Fifty two drawings by Leonardo da Vinci - including his famous study of the body - have gone on show in Venice.
Leonardo da Vinci: The Universal Man includes the original image of his The Vitruvian Man, which has not been seen in public in 30 years.
The exhibition at the Galleria dell'Academia is a collection of the Renaissance painter's artistic and scientific research.
It also features preparatory drawings for some of da Vinci's famous works.
Curator Annalisa Perissa Torriani said she hoped the show would provide visitors with an insight into the inner workings of the artist's mind.
She said it shows da Vinci "reasoning and translating from his brain to his hand but always retracing his steps to add corrections and additions".
Da Vinci, who was born in 1452, was a polymath whose talents covered painting, sculpting, architecture, mathematics and botany among many others.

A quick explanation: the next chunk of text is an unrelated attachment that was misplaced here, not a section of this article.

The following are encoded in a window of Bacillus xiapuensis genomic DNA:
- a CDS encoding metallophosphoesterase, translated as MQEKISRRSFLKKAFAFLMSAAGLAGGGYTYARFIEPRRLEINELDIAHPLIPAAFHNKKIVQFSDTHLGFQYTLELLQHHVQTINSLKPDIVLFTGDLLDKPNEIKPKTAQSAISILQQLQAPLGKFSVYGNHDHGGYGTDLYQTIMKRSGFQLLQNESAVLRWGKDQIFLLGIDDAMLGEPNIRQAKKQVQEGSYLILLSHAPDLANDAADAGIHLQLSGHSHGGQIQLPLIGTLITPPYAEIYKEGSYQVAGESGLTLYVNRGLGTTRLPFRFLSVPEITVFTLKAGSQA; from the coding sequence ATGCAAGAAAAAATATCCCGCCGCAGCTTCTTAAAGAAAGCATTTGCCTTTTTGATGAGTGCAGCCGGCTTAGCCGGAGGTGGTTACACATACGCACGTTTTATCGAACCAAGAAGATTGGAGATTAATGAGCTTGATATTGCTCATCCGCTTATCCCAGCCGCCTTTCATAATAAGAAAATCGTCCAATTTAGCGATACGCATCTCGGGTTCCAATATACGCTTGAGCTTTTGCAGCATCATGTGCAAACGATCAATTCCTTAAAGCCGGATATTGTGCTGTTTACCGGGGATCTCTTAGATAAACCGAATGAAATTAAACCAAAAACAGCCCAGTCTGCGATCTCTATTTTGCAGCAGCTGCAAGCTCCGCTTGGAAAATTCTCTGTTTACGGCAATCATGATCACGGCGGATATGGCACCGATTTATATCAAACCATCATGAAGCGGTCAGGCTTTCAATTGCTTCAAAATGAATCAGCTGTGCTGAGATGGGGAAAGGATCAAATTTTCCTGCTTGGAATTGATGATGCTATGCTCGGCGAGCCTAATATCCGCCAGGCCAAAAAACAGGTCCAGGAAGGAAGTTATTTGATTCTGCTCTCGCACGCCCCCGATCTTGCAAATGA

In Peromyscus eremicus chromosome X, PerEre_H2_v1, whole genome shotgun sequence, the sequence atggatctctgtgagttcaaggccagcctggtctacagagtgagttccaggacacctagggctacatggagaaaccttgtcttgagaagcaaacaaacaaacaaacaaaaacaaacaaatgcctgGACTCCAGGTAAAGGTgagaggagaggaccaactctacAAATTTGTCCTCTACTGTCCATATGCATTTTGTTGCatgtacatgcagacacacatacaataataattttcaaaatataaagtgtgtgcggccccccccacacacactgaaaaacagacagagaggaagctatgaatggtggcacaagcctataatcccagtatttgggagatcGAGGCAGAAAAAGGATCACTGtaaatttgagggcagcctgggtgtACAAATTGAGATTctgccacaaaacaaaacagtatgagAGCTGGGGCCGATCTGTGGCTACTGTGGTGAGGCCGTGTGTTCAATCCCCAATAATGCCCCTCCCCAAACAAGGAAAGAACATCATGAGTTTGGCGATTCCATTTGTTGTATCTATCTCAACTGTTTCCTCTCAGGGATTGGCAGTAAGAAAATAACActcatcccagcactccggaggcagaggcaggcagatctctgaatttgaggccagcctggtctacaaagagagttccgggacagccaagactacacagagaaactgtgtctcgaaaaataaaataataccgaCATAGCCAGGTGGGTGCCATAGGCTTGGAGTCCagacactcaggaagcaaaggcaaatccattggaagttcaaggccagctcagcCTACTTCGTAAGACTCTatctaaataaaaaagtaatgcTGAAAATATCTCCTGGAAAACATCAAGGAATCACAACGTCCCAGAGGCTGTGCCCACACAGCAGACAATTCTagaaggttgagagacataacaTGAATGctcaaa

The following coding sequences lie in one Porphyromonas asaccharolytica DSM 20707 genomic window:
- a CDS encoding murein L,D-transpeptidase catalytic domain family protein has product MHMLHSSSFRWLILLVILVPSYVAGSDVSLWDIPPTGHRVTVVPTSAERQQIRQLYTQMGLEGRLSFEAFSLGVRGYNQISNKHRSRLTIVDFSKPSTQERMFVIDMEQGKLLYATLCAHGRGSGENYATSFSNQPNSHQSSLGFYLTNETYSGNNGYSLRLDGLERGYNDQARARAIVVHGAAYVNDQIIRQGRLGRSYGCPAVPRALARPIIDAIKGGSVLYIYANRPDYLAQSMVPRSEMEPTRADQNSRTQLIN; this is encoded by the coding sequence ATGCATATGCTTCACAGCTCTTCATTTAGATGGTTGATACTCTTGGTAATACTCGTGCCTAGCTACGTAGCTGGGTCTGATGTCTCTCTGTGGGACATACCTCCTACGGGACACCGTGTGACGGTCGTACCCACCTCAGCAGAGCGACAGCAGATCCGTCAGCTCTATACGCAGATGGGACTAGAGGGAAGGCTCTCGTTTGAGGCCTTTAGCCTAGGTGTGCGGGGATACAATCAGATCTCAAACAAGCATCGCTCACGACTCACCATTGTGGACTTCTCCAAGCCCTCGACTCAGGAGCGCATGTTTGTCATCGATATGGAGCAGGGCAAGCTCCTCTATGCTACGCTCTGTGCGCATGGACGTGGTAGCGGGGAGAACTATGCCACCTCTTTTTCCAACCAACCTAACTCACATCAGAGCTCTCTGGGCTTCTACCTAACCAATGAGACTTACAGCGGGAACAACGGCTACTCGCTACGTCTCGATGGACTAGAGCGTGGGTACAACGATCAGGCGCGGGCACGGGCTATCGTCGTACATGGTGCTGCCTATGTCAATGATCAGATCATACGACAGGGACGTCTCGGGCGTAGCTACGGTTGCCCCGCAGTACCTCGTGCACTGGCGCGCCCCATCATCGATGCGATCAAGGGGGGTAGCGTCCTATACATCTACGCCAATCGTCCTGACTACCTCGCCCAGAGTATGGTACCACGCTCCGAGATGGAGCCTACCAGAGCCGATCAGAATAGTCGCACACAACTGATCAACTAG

The Vitruvian Man was based on the writings of the ancient Roman architect Vitruvius, who correlated the measurements and design of the human body into architecture.
Despite it being among Da Vinci's most famous works, the fact that it is drawn on paper means that it is rarely put on public display over fears of lasting damage.
The exhibition has been made possible with works from the Venice museum's own archives as well as from the collections of the British Royal Family, Oxford's Ashmolean Museum, the British Museum in London and the Louvre in Paris.
The show runs until 1 December.